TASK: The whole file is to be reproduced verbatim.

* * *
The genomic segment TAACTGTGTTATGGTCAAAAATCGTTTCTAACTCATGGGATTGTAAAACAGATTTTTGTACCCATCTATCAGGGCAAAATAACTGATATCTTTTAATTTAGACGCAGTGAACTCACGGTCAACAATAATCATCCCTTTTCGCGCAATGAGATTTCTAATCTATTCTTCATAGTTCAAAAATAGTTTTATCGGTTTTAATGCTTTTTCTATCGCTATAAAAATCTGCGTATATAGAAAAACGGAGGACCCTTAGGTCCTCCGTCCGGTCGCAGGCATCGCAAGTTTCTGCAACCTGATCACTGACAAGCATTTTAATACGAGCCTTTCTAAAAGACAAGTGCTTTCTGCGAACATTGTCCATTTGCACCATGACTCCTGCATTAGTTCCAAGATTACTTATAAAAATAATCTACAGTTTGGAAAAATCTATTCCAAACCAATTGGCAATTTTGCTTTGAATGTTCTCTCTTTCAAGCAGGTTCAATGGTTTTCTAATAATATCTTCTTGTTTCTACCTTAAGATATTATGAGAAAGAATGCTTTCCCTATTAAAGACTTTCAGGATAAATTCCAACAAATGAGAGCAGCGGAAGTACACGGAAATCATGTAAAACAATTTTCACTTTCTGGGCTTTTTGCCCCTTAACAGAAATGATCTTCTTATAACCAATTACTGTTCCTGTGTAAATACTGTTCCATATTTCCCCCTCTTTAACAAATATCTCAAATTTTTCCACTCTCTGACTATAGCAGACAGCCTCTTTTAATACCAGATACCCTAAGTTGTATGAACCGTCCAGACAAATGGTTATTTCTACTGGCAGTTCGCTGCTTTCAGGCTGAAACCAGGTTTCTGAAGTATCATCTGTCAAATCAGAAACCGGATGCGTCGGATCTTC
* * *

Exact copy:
The genomic segment TAACTGTGTTATGGTCAAAAATCGTTTCTAACTCATGGGATTGTAAAACAGATTTTTGTACCCATCTATCAGGGCAAAATAACTGATATCTTTTAATTTAGACGCAGTGAACTCACGGTCAACAATAATCATCCCTTTTCGCGCAATGAGATTTCTAATCTATTCTTCATAGTTCAAAAATAGTTTTATCGGTTTTAATGCTTTTTCTATCGCTATAAAAATCTGCGTATATAGAAAAACGGAGGACCCTTAGGTCCTCCGTCCGGTCGCAGGCATCGCAAGTTTCTGCAACCTGATCACTGACAAGCATTTTAATACGAGCCTTTCTAAAAGACAAGTGCTTTCTGCGAACATTGTCCATTTGCACCATGACTCCTGCATTAGTTCCAAGATTACTTATAAAAATAATCTACAGTTTGGAAAAATCTATTCCAAACCAATTGGCAATTTTGCTTTGAATGTTCTCTCTTTCAAGCAGGTTCAATGGTTTTCTAATAATATCTTCTTGTTTCTACCTTAAGATATTATGAGAAAGAATGCTTTCCCTATTAAAGACTTTCAGGATAAATTCCAACAAATGAGAGCAGCGGAAGTACACGGAAATCATGTAAAACAATTTTCACTTTCTGGGCTTTTTGCCCCTTAACAGAAATGATCTTCTTATAACCAATTACTGTTCCTGTGTAAATACTGTTCCATATTTCCCCCTCTTTAACAAATATCTCAAATTTTTCCACTCTCTGACTATAGCAGACAGCCTCTTTTAATACCAGATACCCTAAGTTGTATGAACCGTCCAGACAAATGGTTATTTCTACTGGCAGTTCGCTGCTTTCAGGCTGAAACCAGGTTTCTGAAGTATCATCTGTCAAATCAGAAACCGGATGCGTCGGATCTTC